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Amazon's one-day delivery ad banned as 'misleading'

The UK advertising regulator received 280 complaints about the online giant's one-day delivery claim.

Chief executive pay jumps 11% to almost £4m last year

Chief executive pay rose much faster than for the wider workforce in 2017, a report has claimed.

Rail fares rises: Grayling pleads with unions and train firms

Chris Grayling asks the industry to use a lower inflation measure for future fare and wage increases.

Card payment problems at Marks & Spencer

The retailer says it's having a problem accepting card payments in a quarter of its stores.

Tinder's founders and former boss sue dating app owners

Tinder's owners are accused of undervaluing it, cheating executives out of shares worth billions.

Homebase plans to close 42 stores and cut 1,500 jobs

The struggling DIY retailer has struck a rescue deal with its creditors and landlords.

UK unemployment at lowest since 1975

Jobless total falls to 1.36 million in the three months to June - the lowest for more than 40 years.

Mike Ashley vows to keep most House of Fraser stores open

Sports Direct founder says "you can hold my feet to the fire" on his pledge to retain most of the 59 outlets.

Turkey lira: Ankara to boycott US electronic goods

President Erdogan responds after US sanctions put Turkey's weak currency into freefall.

Tesla directors: 'No formal proposal' to take company private

A special committee is being formed to discuss any plans by founder Elon Musk to take the firm private.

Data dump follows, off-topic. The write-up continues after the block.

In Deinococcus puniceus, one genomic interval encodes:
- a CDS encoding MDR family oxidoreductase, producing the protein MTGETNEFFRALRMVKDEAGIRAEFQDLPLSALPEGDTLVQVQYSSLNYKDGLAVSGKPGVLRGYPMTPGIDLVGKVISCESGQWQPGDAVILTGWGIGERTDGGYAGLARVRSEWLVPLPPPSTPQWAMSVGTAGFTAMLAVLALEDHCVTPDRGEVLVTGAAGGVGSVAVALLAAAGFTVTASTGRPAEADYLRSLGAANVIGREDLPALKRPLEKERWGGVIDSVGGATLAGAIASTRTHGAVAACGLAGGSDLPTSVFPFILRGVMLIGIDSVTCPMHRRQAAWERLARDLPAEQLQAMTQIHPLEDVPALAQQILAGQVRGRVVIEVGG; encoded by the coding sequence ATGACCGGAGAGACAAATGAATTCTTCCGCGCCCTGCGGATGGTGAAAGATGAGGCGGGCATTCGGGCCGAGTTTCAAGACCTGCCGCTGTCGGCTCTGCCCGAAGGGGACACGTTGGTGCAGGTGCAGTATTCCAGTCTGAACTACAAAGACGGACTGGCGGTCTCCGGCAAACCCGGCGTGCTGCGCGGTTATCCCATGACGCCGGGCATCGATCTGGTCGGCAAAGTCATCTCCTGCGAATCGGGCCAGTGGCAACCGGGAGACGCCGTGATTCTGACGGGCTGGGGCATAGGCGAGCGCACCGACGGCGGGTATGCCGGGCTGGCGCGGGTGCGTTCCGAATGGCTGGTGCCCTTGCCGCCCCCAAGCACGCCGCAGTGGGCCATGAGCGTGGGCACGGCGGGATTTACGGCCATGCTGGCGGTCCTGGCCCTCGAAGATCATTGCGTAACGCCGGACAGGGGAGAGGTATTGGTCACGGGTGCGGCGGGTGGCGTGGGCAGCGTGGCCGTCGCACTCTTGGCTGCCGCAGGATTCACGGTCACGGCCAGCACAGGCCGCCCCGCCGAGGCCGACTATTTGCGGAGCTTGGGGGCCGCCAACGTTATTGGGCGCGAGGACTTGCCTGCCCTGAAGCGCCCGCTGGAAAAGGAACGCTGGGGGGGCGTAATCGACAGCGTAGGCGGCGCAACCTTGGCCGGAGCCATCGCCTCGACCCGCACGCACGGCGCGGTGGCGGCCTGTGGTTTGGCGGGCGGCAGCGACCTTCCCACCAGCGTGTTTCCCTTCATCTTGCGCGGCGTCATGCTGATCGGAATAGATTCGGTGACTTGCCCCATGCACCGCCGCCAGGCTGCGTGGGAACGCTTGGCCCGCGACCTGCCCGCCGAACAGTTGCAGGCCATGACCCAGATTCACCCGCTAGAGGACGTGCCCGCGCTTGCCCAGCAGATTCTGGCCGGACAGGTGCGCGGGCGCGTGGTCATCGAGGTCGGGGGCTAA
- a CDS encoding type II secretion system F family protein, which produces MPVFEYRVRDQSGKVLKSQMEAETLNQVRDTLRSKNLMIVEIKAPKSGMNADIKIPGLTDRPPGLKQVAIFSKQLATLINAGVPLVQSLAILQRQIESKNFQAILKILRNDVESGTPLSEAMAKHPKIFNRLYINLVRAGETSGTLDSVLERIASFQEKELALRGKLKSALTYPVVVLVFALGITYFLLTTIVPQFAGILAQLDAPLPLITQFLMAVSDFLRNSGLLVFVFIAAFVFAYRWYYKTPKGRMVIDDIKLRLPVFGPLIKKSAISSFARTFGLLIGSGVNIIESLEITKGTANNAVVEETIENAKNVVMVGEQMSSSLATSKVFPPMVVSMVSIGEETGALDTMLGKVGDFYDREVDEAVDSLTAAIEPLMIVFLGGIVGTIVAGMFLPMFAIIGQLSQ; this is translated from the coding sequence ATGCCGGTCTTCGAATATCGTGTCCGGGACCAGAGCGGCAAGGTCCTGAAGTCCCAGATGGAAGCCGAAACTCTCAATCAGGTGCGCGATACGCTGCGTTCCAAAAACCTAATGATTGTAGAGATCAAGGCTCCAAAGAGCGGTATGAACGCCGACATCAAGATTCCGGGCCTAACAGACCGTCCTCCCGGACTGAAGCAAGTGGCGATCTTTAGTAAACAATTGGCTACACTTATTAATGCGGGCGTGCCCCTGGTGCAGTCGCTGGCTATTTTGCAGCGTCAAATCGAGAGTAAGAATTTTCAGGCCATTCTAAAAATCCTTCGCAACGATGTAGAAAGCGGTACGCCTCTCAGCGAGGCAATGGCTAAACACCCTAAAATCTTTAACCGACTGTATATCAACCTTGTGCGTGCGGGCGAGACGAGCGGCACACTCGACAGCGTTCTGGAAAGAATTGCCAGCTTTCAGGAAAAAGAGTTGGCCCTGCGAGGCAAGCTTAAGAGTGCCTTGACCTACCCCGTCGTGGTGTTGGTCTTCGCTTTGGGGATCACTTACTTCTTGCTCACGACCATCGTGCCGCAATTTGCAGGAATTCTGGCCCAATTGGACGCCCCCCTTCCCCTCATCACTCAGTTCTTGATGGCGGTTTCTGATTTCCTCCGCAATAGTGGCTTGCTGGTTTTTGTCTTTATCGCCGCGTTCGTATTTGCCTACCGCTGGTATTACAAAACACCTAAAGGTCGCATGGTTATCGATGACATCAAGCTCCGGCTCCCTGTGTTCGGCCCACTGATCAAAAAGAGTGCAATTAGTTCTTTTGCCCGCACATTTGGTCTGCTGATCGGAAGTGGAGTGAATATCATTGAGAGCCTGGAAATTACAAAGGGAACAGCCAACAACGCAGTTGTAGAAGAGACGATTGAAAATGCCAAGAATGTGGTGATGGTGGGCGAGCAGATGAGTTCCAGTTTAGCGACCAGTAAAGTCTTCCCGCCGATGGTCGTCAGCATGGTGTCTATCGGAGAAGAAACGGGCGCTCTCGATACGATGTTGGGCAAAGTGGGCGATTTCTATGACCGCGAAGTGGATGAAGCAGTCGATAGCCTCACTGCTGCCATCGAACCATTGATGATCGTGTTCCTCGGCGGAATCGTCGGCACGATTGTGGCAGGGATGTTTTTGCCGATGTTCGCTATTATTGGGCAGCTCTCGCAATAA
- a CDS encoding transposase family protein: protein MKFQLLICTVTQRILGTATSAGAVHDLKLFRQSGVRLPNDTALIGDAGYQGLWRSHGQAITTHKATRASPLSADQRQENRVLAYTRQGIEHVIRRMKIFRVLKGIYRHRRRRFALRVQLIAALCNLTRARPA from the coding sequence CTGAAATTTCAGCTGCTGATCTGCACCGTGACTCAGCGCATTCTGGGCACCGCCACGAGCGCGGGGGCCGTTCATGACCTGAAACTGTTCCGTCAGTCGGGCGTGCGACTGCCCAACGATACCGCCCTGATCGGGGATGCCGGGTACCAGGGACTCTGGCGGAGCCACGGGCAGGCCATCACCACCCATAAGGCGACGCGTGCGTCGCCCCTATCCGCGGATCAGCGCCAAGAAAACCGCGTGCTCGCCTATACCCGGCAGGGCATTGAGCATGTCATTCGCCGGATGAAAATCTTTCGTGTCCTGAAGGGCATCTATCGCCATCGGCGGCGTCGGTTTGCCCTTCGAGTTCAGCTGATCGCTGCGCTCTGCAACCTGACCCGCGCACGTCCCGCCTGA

Royal Mail fined record £50m by Ofcom

Whistl is seeking damages after Royal Mail is found to have abused its dominant market position.

Sir Peter Wood makes £360m from esure sale

Founder of the insurer will reinvest £50m and stay as chairman with new owners Bain Capital.

Pension scam victims 'lost £91,000 each'

Regulators are launching a new campaign aimed at alerting people to the dangers posed by fraudsters.

Monster Hunter World sales yanked by China

The Chinese publisher of Monster Hunter World is forced to stop selling the monster-slaying game.

Vienna ranked as most liveable city in the world

It's the first time a European city has topped the rankings of the Economist Intelligence Unit survey.

Fortnite used by company for job interviews

An advertising agency is conducting job interviews in the video game Fortnite.

Venezuela crisis: Maduro to curb fuel subsidies

Venezuela's president says prices must rise to stop fuel smugglers cheating the country of millions.

US pushes back on foreign takeover deals

The US has strengthened its power to review and block business deals, with an eye to China.

Sainsbury's supermarket goes 'till-free'

The retail giant is running a trial in one store where shoppers scan items and pay with their phone.

Rail fares predicted to rise 3.5% next year

Wednesday's inflation figures will be used to determine the rise in rail fares from January.

Electronics boss: 'You need to think 10 years ahead'

Electronics boss Simon Shen says firms should think how people may be living in 10 years' time.

Working mums: 'We're too tough on ourselves'

We ask three women about the challenges of being a working mum.

Cancer survivor grabs Instagram opportunity

Adeline is a cancer survivor in north-east India who started posting creative Instagram videos as a hobby, and now earns money from it.

What do Indians make of Ikea?

Ikea has opened its first store in India. So what do locals make of it?

Can you speed-read these news stories?

The BBC is experimenting with a way of delivering the news more quickly.